In case you needed more confirmation. Some good diagnostic information on the site too. Here's some of it.
UPDATE 9/29/05: For better information than Snopes, see also my other two posts on this subject:
Claim: A virus deadly to dogs has been spreading in the canine population of the U.S.
Example: [Collected on the Internet, 2005]
The New Canine Influenza, Greyhound Disease, Race Flu, Equine Influenza, Avian Flu
The New Canine Flu, which has killed so many greyhounds is now in the domestic dog population. There is no treatment and no vaccine. It has jumped species, (by feeding greyhounds raw horse meat, which was infected with horse influenza), (
horse influenza is avian flu, which jumped species from birds (avian flu), to horses (horse influenza). The avian flu has now moved to racing greyhounds and domestic dogs and the indications are that there may be a potential problem for humans.[Snopes info is disupted, see comments below] It is deadly and it is on the loose. It may just be a matter of time. The CDC is watching the disease.
There is no central tracking agency with report and stat capability for dogs that will get the word out to all vets in the US.
The domestic dog population is at present risk.
This week on my net groups I saw many anecdotal accounts of $100,000 show dogs dying while packed in ice and hooked up to IVs, with high temps. No one knows what is wrong with these dogs and the vets do not know what they are treating. I think it is Greyhound Influenza or Race Flu.
Show populations are now infected and the majority of veterinarians have never heard of the disease. Isolated individuals know this but the country as a whole does not. A few days after exposure at dog shows, dogs are traveling back to their home states and infecting the local populations. Many dogs are dying needlessly. It is not kennel cough.
The period of incubation is 2-5 days. It is airborne, can be transmitted by inanimate objects, and clothing. Virtually all exposed will contract. The morbidity is 80% with 20% being sub clinically affected and shedding the virus. The course of the disease is four weeks. There are two forms, milder and very extreme. Two weeks into the viral disease the dog looks like he is getting over the cough and then bacterial infections become an acute problem. Oft times the owner has reported the dog is well, only to find that a short time later an acute bacterial infection has taken over the dog, in a matter of hours. The owners think the disease has run its course only to learn it hasn't gotten started yet, so dogs are dying needlessly.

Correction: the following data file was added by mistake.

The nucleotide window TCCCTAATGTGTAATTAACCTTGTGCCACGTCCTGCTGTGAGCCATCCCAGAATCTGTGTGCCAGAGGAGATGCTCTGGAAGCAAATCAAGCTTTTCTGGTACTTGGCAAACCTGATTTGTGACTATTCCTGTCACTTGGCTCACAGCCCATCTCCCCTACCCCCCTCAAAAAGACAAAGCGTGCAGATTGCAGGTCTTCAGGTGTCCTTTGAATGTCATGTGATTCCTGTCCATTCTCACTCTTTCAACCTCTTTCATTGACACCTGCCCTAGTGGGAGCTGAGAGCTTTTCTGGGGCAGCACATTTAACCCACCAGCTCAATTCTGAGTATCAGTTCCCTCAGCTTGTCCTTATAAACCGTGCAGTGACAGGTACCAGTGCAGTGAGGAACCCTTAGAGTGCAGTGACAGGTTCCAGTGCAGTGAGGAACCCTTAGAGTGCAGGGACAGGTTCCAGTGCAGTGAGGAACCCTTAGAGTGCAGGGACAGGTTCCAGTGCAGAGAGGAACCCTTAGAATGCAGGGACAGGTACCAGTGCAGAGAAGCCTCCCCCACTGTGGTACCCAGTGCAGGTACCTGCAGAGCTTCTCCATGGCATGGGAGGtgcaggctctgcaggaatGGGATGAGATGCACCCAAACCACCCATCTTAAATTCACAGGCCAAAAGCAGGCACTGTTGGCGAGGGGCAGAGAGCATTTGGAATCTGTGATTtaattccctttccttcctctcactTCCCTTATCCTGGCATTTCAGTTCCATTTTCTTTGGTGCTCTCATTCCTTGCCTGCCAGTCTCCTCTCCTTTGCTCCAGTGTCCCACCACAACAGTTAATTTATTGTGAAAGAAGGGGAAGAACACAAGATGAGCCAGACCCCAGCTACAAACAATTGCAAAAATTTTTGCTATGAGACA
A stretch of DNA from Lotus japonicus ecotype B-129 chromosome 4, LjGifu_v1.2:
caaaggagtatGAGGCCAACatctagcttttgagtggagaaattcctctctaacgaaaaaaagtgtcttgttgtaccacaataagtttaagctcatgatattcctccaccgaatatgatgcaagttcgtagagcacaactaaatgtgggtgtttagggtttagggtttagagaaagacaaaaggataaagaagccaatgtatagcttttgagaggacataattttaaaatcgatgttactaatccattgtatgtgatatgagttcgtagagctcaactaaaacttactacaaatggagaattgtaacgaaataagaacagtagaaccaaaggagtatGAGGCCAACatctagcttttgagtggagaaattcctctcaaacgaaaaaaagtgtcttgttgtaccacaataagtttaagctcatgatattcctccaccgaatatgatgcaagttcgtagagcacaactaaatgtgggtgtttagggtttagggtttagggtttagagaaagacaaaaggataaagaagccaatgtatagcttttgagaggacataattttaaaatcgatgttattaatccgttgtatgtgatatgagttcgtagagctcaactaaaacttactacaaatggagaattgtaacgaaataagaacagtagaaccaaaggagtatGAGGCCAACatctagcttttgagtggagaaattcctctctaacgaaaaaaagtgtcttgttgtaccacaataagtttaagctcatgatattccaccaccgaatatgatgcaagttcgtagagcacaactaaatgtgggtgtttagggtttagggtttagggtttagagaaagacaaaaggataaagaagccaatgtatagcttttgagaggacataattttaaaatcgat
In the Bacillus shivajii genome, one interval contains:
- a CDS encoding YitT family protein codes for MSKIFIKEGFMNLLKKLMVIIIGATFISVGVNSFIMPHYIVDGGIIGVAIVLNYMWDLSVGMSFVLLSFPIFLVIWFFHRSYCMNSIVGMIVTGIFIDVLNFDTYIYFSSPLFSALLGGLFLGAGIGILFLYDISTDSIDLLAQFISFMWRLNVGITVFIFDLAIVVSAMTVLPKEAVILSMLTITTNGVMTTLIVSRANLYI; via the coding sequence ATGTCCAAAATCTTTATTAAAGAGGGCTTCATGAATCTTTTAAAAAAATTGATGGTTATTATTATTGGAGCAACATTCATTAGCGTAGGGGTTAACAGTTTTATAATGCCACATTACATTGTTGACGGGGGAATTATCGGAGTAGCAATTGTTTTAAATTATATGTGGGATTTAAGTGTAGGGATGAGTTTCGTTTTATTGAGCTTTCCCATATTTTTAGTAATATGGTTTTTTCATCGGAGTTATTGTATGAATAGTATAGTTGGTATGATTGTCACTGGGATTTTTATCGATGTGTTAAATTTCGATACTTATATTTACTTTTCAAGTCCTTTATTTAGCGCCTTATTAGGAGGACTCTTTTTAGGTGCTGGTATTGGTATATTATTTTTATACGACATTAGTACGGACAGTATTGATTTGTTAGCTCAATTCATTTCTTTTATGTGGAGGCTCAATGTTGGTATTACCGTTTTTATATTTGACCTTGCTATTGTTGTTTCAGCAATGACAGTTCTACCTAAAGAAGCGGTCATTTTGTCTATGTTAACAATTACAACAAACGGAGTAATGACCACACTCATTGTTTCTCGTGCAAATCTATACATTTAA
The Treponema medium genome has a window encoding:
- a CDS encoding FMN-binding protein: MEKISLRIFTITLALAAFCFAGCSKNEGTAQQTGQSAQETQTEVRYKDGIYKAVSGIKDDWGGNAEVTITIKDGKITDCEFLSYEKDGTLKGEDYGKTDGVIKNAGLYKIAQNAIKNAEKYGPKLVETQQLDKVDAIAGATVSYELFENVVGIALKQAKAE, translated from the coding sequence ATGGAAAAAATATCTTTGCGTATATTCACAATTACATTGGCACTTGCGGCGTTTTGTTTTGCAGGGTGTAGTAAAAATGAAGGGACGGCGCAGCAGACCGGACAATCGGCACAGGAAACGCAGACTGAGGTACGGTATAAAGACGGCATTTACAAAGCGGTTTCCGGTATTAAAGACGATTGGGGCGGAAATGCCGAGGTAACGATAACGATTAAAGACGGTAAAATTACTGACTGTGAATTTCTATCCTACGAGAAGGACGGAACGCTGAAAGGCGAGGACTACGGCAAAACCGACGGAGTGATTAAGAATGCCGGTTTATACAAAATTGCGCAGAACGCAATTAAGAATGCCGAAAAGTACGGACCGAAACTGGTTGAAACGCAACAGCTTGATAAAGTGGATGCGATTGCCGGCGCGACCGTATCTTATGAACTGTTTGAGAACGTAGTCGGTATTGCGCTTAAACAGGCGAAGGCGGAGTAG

My vet thinks earlier rather than later treatment with broad spectrum antibiotics are the best way to treat the disease. With proper vet care perhaps there will only be a mortality of 1-5%.
The information needs to go out so that all vets will know this is not kennel cough, so they will not VAX for kennel cough while ill, and so they can monitor beyond the two week period.
It has been almost impossible for me to understand how in the last four days i have contacted state vets who have never heard of the new influenza, all the while, the people with the info on the disease, refuse to release it nationally.
The AVMA has info that will go out next month. How many will die prior to that? I have begged and cajoled them to do this, so perhaps we are making some headway, however, we need info to go out ASAP.